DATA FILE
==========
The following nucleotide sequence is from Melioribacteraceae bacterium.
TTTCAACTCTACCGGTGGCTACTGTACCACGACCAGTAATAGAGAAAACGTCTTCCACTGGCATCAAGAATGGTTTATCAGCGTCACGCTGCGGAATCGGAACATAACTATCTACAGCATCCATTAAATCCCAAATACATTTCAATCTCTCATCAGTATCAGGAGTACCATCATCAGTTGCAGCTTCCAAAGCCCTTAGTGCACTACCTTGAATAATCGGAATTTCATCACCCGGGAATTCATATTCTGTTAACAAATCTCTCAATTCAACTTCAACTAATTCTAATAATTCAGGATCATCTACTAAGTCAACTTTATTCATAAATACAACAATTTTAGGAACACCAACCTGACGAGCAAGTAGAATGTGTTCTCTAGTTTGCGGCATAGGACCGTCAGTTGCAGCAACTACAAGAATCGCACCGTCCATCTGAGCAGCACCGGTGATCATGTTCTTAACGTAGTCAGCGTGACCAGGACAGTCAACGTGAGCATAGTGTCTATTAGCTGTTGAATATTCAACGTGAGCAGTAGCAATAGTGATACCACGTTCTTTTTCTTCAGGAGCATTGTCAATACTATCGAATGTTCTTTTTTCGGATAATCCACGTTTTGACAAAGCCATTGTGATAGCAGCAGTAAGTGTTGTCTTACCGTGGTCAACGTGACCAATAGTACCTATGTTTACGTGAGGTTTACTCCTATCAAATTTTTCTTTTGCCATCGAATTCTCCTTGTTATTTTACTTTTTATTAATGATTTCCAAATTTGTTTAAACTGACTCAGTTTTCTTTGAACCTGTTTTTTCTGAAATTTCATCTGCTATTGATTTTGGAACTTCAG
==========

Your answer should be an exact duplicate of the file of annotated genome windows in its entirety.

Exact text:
The following nucleotide sequence is from Melioribacteraceae bacterium.
TTTCAACTCTACCGGTGGCTACTGTACCACGACCAGTAATAGAGAAAACGTCTTCCACTGGCATCAAGAATGGTTTATCAGCGTCACGCTGCGGAATCGGAACATAACTATCTACAGCATCCATTAAATCCCAAATACATTTCAATCTCTCATCAGTATCAGGAGTACCATCATCAGTTGCAGCTTCCAAAGCCCTTAGTGCACTACCTTGAATAATCGGAATTTCATCACCCGGGAATTCATATTCTGTTAACAAATCTCTCAATTCAACTTCAACTAATTCTAATAATTCAGGATCATCTACTAAGTCAACTTTATTCATAAATACAACAATTTTAGGAACACCAACCTGACGAGCAAGTAGAATGTGTTCTCTAGTTTGCGGCATAGGACCGTCAGTTGCAGCAACTACAAGAATCGCACCGTCCATCTGAGCAGCACCGGTGATCATGTTCTTAACGTAGTCAGCGTGACCAGGACAGTCAACGTGAGCATAGTGTCTATTAGCTGTTGAATATTCAACGTGAGCAGTAGCAATAGTGATACCACGTTCTTTTTCTTCAGGAGCATTGTCAATACTATCGAATGTTCTTTTTTCGGATAATCCACGTTTTGACAAAGCCATTGTGATAGCAGCAGTAAGTGTTGTCTTACCGTGGTCAACGTGACCAATAGTACCTATGTTTACGTGAGGTTTACTCCTATCAAATTTTTCTTTTGCCATCGAATTCTCCTTGTTATTTTACTTTTTATTAATGATTTCCAAATTTGTTTAAACTGACTCAGTTTTCTTTGAACCTGTTTTTTCTGAAATTTCATCTGCTATTGATTTTGGAACTTCAG